It is generally performed during an appointment and does not require sedation. Diagnostic hysteroscopy’s big advantage is that the specialist views the uterus cavity in real time and can identify polyps, fibroids and/or synechiae that could go unnoticed with other tests.

    Endometrial vascularisation and morphology are determining factors in embryo implantation. Therefore, these are factors that must not only be taken into account during diagnosis but must be monitored throughout the entire assisted reproduction treatment process, particularly in the endometrial preparation phase.

    Endometrial vascularisation and morphology will condition the endometrium to acquire the optimal thickness and trilaminar structure for embryo implantation and future gestation.

    Main uterine pathologies

    The main non-cancerous uterine pathologies in women of reproductive age are:

    • Uterine malformations
    • Endometrial hyperplasia, endometrial polyps, endometrial polyps, myomas, endometritis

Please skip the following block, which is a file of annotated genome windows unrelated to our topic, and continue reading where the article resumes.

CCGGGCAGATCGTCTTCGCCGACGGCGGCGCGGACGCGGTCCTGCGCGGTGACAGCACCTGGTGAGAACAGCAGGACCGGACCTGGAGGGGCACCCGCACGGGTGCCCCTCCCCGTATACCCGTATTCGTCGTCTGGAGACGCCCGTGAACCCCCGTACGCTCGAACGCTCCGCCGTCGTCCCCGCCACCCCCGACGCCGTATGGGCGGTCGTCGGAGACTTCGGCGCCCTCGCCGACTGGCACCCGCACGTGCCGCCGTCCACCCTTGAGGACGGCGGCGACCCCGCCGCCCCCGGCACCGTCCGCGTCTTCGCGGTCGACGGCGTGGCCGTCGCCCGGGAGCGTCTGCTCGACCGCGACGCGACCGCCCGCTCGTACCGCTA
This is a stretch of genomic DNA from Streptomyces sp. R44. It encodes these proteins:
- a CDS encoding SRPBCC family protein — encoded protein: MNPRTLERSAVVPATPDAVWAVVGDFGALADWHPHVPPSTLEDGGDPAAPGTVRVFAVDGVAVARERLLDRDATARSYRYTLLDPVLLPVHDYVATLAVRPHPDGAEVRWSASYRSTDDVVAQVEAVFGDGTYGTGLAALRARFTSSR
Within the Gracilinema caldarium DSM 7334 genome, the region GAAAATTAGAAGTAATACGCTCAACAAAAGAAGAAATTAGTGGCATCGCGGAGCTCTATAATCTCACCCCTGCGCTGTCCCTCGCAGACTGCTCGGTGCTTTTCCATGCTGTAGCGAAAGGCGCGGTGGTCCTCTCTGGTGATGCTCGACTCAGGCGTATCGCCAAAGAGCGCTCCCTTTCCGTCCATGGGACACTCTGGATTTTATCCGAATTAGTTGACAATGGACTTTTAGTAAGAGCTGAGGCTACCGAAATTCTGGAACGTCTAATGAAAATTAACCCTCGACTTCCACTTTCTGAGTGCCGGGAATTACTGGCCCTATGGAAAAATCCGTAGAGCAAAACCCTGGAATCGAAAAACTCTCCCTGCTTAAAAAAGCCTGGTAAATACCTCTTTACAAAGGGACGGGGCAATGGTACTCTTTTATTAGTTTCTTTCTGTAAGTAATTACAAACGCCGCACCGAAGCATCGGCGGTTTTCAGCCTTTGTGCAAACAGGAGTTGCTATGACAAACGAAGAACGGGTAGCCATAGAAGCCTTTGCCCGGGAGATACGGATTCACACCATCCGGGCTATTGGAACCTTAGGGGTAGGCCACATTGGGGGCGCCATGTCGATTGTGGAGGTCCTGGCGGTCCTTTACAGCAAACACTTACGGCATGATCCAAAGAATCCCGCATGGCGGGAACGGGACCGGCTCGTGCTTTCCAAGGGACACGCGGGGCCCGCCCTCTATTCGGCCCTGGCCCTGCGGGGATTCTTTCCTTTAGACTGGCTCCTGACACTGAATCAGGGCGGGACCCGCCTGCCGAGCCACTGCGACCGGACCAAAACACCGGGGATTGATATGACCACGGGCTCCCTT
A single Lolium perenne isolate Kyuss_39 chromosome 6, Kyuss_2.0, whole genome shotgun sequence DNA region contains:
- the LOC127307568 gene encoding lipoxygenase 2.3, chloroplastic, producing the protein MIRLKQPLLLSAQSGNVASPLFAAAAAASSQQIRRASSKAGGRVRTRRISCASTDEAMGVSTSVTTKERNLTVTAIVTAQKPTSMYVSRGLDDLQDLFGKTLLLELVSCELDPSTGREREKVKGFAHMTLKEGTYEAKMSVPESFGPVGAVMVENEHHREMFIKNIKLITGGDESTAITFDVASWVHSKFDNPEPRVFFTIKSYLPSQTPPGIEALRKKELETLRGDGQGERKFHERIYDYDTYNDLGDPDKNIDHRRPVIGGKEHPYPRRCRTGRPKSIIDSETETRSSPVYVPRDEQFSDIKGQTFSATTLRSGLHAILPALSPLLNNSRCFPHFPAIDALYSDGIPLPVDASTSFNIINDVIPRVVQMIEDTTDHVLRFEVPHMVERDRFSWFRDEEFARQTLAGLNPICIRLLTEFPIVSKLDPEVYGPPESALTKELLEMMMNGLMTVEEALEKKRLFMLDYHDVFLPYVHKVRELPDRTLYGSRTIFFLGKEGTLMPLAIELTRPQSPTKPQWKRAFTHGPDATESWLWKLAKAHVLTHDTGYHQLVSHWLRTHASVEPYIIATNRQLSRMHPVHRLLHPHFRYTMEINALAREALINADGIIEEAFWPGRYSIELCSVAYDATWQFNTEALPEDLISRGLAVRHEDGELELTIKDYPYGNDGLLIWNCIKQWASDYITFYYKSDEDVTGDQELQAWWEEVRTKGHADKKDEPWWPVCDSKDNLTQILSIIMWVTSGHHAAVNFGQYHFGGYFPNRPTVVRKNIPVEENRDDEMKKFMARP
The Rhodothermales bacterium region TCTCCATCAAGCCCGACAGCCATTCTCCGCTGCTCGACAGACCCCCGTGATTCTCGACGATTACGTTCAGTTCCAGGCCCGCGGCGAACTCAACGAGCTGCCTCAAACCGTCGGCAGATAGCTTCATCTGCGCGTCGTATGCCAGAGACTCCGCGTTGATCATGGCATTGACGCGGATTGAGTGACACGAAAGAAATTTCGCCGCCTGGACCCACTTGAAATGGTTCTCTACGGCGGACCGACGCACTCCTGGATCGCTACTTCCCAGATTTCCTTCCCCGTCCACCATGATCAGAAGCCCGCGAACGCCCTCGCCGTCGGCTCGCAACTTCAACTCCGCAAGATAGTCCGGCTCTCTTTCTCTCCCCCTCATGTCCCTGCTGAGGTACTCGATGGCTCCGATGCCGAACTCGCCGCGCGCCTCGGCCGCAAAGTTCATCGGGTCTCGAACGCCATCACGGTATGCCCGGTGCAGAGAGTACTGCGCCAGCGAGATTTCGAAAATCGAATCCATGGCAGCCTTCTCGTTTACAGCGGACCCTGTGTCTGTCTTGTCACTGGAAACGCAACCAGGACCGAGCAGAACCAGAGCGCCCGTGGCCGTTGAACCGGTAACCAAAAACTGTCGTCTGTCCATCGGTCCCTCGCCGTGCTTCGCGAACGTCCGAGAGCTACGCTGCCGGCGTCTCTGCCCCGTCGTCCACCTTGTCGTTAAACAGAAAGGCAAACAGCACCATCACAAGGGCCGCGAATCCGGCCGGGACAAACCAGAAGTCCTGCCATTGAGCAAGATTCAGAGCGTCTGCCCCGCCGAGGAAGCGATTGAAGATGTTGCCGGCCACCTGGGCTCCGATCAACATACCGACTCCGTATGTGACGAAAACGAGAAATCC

• Endometriosis of the uterine wall (adenomyosis)
    • Intrauterine adhesions, Isthmocele, Asherman’s Syndrome
    • Uterus morphology, such as retroversion and others
    • Hydrosalpinx
    • Cervicitis
    • Abnormal uterine bleeding

    Symptoms of problems in the uterus

    Although the most common symptomatology such as bleeding usually leads us to uterine fibroids, there are times when patients do not experience any discomfort in this regard or it’s another type of pathology.

    The most common symptoms of problems in the uterus are usually:

    • Discomfort in the pelvic area
    • Inability to urinate or constant need to urinate
    • Gas and constipation
    • Abdominal distension
    • Very heavy and long-lasting menstruations
    • Pain during intercourse

    Diagnosis and treatment personalisation

    The most relevant medical procedures involved in the diagnosis of uterine pathologies are the following:

    At Equipo Juana Crespo, the study of the uterus is essential before considering any embryo transfer, whether from your own eggs or from a donor.